The university defended itself by stating that working for UU should be made more appealing by making the jobs themselves more interesting and providing employees with the opportunity to get additional training. Misier and Hunink think that's not enough. Misier: “In my field, ICT, employees are obliged to keep on learning. That is not a perk. What’s happening now is that the university is investing in people who will quit. Then they’re left with another vacancy that will be filled with a new, more expensive person.”

But isn’t that situation beneficial for the frustrated employees too? Why don’t they tell their managers that they deserve a more prominent role or to be placed at a higher pay grade? After all, the job market is so favourable that they could find another job easily.

“They can and some do exactly that. But there is a group of employees who told me that they are happy with a permanent contract and the security of monthly wages that allow them to pay their mortgage. They don’t have the energy, the confidence or the age to try again somewhere else. Make no mistake, there is a big barrier to stepping up to your boss with personal demands.”

Jan Hunink: “This is particularly difficult for people that have been working on the same job for years. They have been getting good assessments year after year but they are not able to convey that they and others like them deserve more compensation.”

Fleet review
According to the Works Council members, the Hay system, which is used to order job types among Dutch universities, should be re-assessed as well. It is considered too broad, which causes positions in completely different fields to be described similarly on paper. “The job description of an ICT employee can greatly resemble that of a facility employee.”

Another remark made in the council meeting was that the only way to get higher wages right now is to "manage" while, in other organisations, people with specific expertise can outearn managers.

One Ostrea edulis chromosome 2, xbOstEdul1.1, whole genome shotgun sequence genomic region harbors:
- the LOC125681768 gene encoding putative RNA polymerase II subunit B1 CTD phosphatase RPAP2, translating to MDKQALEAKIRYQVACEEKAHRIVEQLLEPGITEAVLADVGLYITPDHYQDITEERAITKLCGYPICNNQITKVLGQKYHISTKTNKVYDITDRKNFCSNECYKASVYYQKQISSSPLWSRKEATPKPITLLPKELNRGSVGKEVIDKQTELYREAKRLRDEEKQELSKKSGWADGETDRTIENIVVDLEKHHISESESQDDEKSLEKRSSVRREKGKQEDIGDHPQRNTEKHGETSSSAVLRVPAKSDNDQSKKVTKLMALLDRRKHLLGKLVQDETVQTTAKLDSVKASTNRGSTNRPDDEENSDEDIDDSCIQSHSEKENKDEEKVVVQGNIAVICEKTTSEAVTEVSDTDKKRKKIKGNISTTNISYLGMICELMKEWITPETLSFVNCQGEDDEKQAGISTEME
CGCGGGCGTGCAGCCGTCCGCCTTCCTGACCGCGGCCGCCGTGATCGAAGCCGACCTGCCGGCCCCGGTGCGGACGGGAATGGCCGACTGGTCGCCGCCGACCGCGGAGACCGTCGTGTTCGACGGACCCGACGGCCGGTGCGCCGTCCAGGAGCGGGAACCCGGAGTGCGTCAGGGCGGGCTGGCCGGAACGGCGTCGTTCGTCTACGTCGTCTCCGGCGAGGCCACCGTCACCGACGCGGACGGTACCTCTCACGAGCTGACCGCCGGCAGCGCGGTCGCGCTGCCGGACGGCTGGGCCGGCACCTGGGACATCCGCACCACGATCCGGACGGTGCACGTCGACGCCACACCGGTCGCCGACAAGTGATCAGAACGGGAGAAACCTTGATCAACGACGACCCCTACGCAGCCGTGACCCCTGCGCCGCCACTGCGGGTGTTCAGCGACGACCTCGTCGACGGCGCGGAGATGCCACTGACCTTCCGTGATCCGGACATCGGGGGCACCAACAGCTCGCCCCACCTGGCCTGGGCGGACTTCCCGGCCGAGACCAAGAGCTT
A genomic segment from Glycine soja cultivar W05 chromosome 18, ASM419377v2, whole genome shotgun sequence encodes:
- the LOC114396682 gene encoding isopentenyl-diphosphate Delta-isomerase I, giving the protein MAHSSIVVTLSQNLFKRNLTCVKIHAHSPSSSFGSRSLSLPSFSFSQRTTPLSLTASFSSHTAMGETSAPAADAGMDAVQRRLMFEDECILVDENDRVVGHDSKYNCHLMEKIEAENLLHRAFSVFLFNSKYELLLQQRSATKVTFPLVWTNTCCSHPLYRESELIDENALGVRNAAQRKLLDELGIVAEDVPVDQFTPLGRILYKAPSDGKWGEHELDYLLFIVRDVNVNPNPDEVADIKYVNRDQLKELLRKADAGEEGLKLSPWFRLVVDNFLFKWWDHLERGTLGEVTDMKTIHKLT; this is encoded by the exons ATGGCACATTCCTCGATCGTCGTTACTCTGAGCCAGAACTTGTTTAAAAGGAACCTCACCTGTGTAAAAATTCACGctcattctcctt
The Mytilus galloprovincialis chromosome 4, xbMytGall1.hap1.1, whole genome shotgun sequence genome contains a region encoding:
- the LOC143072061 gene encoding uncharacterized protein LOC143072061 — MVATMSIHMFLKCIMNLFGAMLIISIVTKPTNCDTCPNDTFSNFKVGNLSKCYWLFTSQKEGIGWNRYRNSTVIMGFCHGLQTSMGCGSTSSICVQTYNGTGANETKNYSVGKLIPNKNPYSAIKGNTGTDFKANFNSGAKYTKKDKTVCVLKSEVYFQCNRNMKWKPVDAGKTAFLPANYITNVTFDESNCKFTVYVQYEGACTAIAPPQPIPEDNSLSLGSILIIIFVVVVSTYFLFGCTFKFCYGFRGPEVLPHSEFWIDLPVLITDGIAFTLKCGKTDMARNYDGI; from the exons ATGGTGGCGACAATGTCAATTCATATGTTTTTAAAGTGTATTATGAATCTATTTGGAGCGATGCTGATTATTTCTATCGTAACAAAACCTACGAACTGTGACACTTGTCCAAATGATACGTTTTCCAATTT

Baidjnath Misier: “All departments within the UBD should get a ‘fleet review’, a sort of inventory in which everyone’s responsibilities are rea-assessed, as well as whether their tasks still match their job description and pay grade. That is what is currently happening in the ICT department and I am really happy about that.”

His statement in the Works Council meeting should mainly be seen as an appeal and a call for attention for the “hundreds of people who have taken on extra duties, who are underpaid, or who want to grow within the organisation”. He concludes with a message to the university itself: “UU, take stock and realise how many great employees you have, and how dedicated they are. Reward them! If a change in pay grade is not possible, then give them a gratification.”

The demand for more financial appreciation for employees of the University Corporate Office was part of the discussions in the council meeting held in January. The meeting was attended by Aletta Huizenga, Director of Human Resources; Eddie Verzendaal, Director of the Facilities Service Centre; and Anton Pijpers, president of the Executive Board.

They all acknowledged that the combination of a heavier workload, inflation and a tight job market logically leads to questions about pay grade and wages. According to them, it is not possible to do something about the outside of the formal university job grading right now. Positive or excellent yearly assessments therefore do not lead to a different job classification but managers can give the employee in question a gratification or offer them a course.

They added that, up until then, there had been no signs that new employees were being classified at higher pay grades to perform the same work, like the employees of the Works Council allege. But that could be investigated  further, they said.

According to the directors, the university is considering employing new ways to reward its employees. One example is the university-wide "Recognition & Reward" project, which also questions the strict distinction between research and facilitating staff.

In the next meeting, which is set to be held next week, the Works Council’s proposition to use gratifications more often will be discussed. A memorandum revealed that 8 percent of UU's employees was awarded such a perk on an individual or group-level last year.